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Video: DIY Protective Visor Against Coronavirus
2023 Author: Lynn Laird | [email protected]. Last modified: 2023-05-21 21:10
The protective visor is a piece of equipment used by medical staff (general practitioners, surgeons, dentists, veterinarians, etc.) to protect the facial area and the mucous membranes (mouth, nose, eyes) from droplets and splashes. For optimal protection, medical visors are usually worn with a protective mask and sometimes with glasses. Wearing a face shield could be one way to increase mechanical protection against the coronavirus. In this article, we will show you how to make your own protective visor from everyday household items, in order to protect yourself and your loved ones.
It is not known exactly when eye protection equipment was first used in medicine. Following recent epidemics of serious infectious diseases that spread by air (eg: severe acute respiratory syndrome SARS, swine flu etc.) and serious infectious agents with high human-to-human transmissibility (eg Ebola) have increased the disease. attention to face and eye protection. Even the coronavirus pandemic has confirmed the need for pedantic protection of the face and mucous membranes.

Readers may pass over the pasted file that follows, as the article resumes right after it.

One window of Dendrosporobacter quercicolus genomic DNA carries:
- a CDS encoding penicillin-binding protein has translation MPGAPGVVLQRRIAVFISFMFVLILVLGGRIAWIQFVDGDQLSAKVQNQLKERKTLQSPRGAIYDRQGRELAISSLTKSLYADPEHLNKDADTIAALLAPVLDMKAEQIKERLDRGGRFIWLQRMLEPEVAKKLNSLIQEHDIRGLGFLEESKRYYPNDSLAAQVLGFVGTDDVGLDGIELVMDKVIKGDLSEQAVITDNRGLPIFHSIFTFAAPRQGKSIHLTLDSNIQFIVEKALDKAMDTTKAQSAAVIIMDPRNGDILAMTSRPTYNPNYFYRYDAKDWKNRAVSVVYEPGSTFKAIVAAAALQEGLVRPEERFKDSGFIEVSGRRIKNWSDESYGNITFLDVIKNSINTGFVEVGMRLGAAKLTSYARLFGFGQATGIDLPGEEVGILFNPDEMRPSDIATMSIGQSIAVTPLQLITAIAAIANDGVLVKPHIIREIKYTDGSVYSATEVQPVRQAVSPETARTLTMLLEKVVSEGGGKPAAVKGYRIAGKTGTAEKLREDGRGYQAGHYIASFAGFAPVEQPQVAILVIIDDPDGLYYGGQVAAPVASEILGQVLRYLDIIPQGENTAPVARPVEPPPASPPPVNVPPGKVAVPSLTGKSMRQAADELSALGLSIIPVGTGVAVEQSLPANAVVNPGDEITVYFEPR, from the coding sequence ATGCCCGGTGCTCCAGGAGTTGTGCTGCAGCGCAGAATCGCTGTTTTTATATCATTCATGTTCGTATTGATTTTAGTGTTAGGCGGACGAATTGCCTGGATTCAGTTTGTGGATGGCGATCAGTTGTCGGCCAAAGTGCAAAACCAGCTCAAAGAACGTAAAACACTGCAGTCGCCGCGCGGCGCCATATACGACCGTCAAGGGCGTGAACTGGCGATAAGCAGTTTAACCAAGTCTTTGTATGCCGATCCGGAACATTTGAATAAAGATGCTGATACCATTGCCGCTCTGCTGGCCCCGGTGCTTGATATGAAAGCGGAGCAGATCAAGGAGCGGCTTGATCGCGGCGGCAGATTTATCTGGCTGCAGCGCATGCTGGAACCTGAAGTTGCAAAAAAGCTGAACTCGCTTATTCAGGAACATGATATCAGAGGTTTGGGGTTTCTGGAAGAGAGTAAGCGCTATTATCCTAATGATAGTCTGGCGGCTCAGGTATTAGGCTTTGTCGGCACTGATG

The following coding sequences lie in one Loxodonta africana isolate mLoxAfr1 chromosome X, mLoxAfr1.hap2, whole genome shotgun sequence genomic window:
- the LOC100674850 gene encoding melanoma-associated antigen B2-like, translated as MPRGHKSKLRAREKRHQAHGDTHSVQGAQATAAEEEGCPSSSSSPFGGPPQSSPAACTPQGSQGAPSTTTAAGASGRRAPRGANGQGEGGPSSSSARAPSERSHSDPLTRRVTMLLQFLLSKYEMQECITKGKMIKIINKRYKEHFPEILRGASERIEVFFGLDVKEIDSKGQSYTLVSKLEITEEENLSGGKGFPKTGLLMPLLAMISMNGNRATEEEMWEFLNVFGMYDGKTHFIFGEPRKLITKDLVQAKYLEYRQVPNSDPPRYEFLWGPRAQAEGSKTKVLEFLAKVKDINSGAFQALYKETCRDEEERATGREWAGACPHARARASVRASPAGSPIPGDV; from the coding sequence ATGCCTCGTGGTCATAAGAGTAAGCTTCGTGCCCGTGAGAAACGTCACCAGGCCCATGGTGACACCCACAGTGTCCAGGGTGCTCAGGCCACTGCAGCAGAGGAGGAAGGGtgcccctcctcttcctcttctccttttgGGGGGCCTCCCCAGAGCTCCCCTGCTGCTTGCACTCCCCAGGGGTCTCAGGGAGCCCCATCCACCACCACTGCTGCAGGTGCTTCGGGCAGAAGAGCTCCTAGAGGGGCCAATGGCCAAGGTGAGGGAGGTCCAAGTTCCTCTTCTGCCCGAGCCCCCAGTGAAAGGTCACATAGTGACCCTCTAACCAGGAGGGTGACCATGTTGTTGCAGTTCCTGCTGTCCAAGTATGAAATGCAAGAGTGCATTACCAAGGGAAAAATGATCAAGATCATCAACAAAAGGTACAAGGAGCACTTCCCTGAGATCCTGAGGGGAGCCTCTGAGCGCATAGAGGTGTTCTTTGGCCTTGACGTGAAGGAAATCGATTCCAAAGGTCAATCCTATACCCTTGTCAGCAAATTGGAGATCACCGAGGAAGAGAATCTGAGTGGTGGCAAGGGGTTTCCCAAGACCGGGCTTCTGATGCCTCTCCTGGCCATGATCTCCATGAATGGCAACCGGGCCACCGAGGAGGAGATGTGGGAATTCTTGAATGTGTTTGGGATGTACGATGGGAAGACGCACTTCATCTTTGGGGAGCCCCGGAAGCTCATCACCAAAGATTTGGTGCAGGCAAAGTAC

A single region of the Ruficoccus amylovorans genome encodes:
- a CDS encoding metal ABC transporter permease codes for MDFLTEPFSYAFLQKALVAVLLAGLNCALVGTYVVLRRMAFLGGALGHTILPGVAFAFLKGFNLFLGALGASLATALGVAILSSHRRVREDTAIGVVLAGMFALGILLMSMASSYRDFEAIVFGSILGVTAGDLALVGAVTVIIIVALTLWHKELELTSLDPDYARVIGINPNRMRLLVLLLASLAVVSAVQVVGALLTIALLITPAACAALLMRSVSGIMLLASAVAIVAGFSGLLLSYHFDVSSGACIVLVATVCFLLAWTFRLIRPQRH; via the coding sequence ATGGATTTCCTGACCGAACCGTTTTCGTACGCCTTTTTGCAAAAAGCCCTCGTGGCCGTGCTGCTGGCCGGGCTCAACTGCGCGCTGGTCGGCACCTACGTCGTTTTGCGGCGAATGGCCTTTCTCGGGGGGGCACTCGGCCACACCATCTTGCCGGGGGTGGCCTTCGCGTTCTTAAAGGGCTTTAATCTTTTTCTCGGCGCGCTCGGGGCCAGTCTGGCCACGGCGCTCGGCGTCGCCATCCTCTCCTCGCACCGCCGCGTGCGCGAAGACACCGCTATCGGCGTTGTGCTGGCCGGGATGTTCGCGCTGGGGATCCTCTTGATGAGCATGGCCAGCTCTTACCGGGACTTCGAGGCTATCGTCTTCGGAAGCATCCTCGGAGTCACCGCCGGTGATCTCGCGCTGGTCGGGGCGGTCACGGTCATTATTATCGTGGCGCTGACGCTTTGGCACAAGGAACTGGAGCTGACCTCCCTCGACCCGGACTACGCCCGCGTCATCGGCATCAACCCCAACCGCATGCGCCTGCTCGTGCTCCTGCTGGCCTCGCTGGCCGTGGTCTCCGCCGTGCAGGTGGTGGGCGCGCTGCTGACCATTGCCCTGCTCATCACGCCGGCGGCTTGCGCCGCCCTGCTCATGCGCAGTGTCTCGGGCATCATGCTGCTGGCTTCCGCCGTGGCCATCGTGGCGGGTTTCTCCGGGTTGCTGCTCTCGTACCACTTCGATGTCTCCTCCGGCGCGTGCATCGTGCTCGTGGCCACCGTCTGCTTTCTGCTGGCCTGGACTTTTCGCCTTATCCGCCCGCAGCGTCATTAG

Protective visors made in 3D printing
In recent weeks, the world has faced a serious shortage of personal protective equipment, both for healthcare workers and the general population. Therefore, a new initiative was created in social networks: we appealed to all people who know how to sew and who have time to make fabric masks and help curb the epidemic. Textile companies, mattress manufacturers and even auto parts suppliers have also started making face masks. Other participants are also involved in the cause. Startups and companies have announced an international mobilization of 3D printing resources to respond to the COVID-19 pandemic by manufacturing protective equipment for hospital staff. The focus is on manufacturing parts for protective screens, masks and ventilators. Those who don't have a 3D printer can try making a makeshift protective visor themselves. First, you should list the different parts of a protective visor.
Usually, a protective visor consists of the following components: